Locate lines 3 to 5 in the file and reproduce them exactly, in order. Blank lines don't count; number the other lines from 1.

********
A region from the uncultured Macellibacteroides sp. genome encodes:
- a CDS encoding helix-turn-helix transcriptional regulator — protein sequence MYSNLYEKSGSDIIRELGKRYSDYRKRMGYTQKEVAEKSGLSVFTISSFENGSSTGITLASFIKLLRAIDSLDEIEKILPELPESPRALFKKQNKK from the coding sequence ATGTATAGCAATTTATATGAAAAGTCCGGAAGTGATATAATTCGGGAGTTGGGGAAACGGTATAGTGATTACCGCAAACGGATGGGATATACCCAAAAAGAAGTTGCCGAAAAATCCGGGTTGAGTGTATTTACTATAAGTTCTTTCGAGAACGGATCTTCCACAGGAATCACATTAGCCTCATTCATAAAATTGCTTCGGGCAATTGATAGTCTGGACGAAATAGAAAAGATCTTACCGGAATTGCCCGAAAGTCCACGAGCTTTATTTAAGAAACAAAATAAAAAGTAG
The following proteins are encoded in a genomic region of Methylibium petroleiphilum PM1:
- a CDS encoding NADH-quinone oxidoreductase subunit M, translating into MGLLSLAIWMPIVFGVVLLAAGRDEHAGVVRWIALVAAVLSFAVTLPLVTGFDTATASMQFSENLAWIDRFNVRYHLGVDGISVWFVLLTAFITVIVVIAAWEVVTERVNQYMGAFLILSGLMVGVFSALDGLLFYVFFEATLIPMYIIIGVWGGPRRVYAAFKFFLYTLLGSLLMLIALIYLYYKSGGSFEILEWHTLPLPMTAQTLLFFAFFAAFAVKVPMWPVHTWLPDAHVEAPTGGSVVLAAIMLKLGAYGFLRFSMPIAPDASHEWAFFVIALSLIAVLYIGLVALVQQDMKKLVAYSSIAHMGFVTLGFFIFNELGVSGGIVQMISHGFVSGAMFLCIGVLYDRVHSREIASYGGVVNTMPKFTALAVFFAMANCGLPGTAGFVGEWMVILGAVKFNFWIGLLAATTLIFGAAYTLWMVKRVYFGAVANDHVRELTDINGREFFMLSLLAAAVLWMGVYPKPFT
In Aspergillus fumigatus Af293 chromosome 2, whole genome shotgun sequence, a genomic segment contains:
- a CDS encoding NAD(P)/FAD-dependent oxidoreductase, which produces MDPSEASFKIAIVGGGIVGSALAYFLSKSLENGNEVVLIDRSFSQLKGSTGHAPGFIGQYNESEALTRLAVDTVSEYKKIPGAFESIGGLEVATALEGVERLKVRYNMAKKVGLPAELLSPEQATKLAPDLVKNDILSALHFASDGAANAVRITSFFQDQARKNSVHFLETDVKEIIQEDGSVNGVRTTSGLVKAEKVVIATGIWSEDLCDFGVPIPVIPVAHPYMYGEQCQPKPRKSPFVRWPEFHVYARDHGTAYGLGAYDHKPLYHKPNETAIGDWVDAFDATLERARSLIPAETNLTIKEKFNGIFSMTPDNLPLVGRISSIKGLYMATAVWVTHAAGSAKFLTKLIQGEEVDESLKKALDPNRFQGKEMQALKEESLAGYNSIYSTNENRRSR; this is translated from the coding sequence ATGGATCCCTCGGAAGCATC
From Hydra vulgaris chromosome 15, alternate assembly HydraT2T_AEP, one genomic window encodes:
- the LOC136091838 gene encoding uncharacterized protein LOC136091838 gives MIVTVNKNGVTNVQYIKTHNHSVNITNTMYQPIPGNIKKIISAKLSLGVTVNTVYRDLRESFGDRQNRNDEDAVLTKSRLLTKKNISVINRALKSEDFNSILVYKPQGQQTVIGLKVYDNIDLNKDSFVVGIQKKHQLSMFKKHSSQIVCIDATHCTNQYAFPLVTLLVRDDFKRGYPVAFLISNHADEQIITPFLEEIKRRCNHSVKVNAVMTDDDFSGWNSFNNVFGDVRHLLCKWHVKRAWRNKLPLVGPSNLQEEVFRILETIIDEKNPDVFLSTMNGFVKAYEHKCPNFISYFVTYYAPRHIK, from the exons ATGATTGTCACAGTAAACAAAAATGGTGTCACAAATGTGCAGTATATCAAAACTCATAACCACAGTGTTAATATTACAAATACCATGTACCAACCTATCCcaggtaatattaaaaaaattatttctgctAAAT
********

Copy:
The following proteins are encoded in a genomic region of Methylibium petroleiphilum PM1:
- a CDS encoding NADH-quinone oxidoreductase subunit M, translating into MGLLSLAIWMPIVFGVVLLAAGRDEHAGVVRWIALVAAVLSFAVTLPLVTGFDTATASMQFSENLAWIDRFNVRYHLGVDGISVWFVLLTAFITVIVVIAAWEVVTERVNQYMGAFLILSGLMVGVFSALDGLLFYVFFEATLIPMYIIIGVWGGPRRVYAAFKFFLYTLLGSLLMLIALIYLYYKSGGSFEILEWHTLPLPMTAQTLLFFAFFAAFAVKVPMWPVHTWLPDAHVEAPTGGSVVLAAIMLKLGAYGFLRFSMPIAPDASHEWAFFVIALSLIAVLYIGLVALVQQDMKKLVAYSSIAHMGFVTLGFFIFNELGVSGGIVQMISHGFVSGAMFLCIGVLYDRVHSREIASYGGVVNTMPKFTALAVFFAMANCGLPGTAGFVGEWMVILGAVKFNFWIGLLAATTLIFGAAYTLWMVKRVYFGAVANDHVRELTDINGREFFMLSLLAAAVLWMGVYPKPFT
In Aspergillus fumigatus Af293 chromosome 2, whole genome shotgun sequence, a genomic segment contains: